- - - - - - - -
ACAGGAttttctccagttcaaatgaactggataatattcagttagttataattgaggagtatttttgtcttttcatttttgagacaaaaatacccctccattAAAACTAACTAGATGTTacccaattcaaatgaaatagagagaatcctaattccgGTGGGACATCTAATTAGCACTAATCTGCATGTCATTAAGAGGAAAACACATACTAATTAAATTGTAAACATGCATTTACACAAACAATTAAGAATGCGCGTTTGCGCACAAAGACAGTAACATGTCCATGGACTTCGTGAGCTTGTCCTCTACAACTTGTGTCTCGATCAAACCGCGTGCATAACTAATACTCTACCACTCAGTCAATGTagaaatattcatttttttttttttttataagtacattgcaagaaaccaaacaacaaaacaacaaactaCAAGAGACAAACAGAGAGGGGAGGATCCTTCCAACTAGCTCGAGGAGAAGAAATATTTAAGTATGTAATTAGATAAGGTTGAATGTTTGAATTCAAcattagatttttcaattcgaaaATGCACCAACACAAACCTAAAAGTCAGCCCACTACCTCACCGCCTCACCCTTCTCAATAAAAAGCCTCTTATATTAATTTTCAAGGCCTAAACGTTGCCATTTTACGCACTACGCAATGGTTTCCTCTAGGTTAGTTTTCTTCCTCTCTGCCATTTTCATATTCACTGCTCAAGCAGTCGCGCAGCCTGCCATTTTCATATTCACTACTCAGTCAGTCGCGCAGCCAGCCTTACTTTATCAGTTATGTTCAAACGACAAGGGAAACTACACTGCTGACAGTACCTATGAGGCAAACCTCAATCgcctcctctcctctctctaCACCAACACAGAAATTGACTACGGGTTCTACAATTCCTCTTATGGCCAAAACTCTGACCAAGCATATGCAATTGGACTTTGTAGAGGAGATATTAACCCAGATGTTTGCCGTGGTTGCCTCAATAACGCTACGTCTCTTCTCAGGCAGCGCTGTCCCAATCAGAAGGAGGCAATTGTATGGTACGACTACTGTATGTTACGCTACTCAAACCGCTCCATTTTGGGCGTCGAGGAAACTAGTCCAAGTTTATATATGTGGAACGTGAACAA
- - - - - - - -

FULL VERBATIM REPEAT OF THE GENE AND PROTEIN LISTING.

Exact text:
ACAGGAttttctccagttcaaatgaactggataatattcagttagttataattgaggagtatttttgtcttttcatttttgagacaaaaatacccctccattAAAACTAACTAGATGTTacccaattcaaatgaaatagagagaatcctaattccgGTGGGACATCTAATTAGCACTAATCTGCATGTCATTAAGAGGAAAACACATACTAATTAAATTGTAAACATGCATTTACACAAACAATTAAGAATGCGCGTTTGCGCACAAAGACAGTAACATGTCCATGGACTTCGTGAGCTTGTCCTCTACAACTTGTGTCTCGATCAAACCGCGTGCATAACTAATACTCTACCACTCAGTCAATGTagaaatattcatttttttttttttttataagtacattgcaagaaaccaaacaacaaaacaacaaactaCAAGAGACAAACAGAGAGGGGAGGATCCTTCCAACTAGCTCGAGGAGAAGAAATATTTAAGTATGTAATTAGATAAGGTTGAATGTTTGAATTCAAcattagatttttcaattcgaaaATGCACCAACACAAACCTAAAAGTCAGCCCACTACCTCACCGCCTCACCCTTCTCAATAAAAAGCCTCTTATATTAATTTTCAAGGCCTAAACGTTGCCATTTTACGCACTACGCAATGGTTTCCTCTAGGTTAGTTTTCTTCCTCTCTGCCATTTTCATATTCACTGCTCAAGCAGTCGCGCAGCCTGCCATTTTCATATTCACTACTCAGTCAGTCGCGCAGCCAGCCTTACTTTATCAGTTATGTTCAAACGACAAGGGAAACTACACTGCTGACAGTACCTATGAGGCAAACCTCAATCgcctcctctcctctctctaCACCAACACAGAAATTGACTACGGGTTCTACAATTCCTCTTATGGCCAAAACTCTGACCAAGCATATGCAATTGGACTTTGTAGAGGAGATATTAACCCAGATGTTTGCCGTGGTTGCCTCAATAACGCTACGTCTCTTCTCAGGCAGCGCTGTCCCAATCAGAAGGAGGCAATTGTATGGTACGACTACTGTATGTTACGCTACTCAAACCGCTCCATTTTGGGCGTCGAGGAAACTAGTCCAAGTTTATATATGTGGAACGTGAACAA